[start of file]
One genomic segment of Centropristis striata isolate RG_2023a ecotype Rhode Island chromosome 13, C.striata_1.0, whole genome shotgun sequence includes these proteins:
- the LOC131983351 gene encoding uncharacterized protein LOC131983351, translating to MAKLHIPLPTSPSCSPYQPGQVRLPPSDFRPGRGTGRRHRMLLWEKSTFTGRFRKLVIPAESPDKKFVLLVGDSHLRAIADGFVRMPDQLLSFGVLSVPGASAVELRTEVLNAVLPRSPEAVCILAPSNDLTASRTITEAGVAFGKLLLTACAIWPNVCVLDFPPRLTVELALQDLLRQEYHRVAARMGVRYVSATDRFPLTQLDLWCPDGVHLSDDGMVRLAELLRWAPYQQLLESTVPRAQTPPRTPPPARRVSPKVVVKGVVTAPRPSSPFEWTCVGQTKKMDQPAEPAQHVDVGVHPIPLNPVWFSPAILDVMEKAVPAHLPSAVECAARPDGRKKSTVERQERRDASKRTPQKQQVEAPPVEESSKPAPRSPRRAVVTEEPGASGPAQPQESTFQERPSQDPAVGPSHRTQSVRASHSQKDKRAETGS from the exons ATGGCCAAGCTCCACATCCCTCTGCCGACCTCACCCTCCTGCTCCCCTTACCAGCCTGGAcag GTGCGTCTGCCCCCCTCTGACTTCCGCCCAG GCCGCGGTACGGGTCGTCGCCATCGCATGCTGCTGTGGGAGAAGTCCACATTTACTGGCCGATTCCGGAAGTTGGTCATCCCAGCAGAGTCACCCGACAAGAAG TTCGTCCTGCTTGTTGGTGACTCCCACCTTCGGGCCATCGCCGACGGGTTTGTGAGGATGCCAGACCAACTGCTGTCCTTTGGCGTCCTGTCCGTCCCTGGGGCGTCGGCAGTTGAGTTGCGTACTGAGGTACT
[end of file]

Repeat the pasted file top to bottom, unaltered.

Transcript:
One genomic segment of Centropristis striata isolate RG_2023a ecotype Rhode Island chromosome 13, C.striata_1.0, whole genome shotgun sequence includes these proteins:
- the LOC131983351 gene encoding uncharacterized protein LOC131983351, translating to MAKLHIPLPTSPSCSPYQPGQVRLPPSDFRPGRGTGRRHRMLLWEKSTFTGRFRKLVIPAESPDKKFVLLVGDSHLRAIADGFVRMPDQLLSFGVLSVPGASAVELRTEVLNAVLPRSPEAVCILAPSNDLTASRTITEAGVAFGKLLLTACAIWPNVCVLDFPPRLTVELALQDLLRQEYHRVAARMGVRYVSATDRFPLTQLDLWCPDGVHLSDDGMVRLAELLRWAPYQQLLESTVPRAQTPPRTPPPARRVSPKVVVKGVVTAPRPSSPFEWTCVGQTKKMDQPAEPAQHVDVGVHPIPLNPVWFSPAILDVMEKAVPAHLPSAVECAARPDGRKKSTVERQERRDASKRTPQKQQVEAPPVEESSKPAPRSPRRAVVTEEPGASGPAQPQESTFQERPSQDPAVGPSHRTQSVRASHSQKDKRAETGS from the exons ATGGCCAAGCTCCACATCCCTCTGCCGACCTCACCCTCCTGCTCCCCTTACCAGCCTGGAcag GTGCGTCTGCCCCCCTCTGACTTCCGCCCAG GCCGCGGTACGGGTCGTCGCCATCGCATGCTGCTGTGGGAGAAGTCCACATTTACTGGCCGATTCCGGAAGTTGGTCATCCCAGCAGAGTCACCCGACAAGAAG TTCGTCCTGCTTGTTGGTGACTCCCACCTTCGGGCCATCGCCGACGGGTTTGTGAGGATGCCAGACCAACTGCTGTCCTTTGGCGTCCTGTCCGTCCCTGGGGCGTCGGCAGTTGAGTTGCGTACTGAGGTACT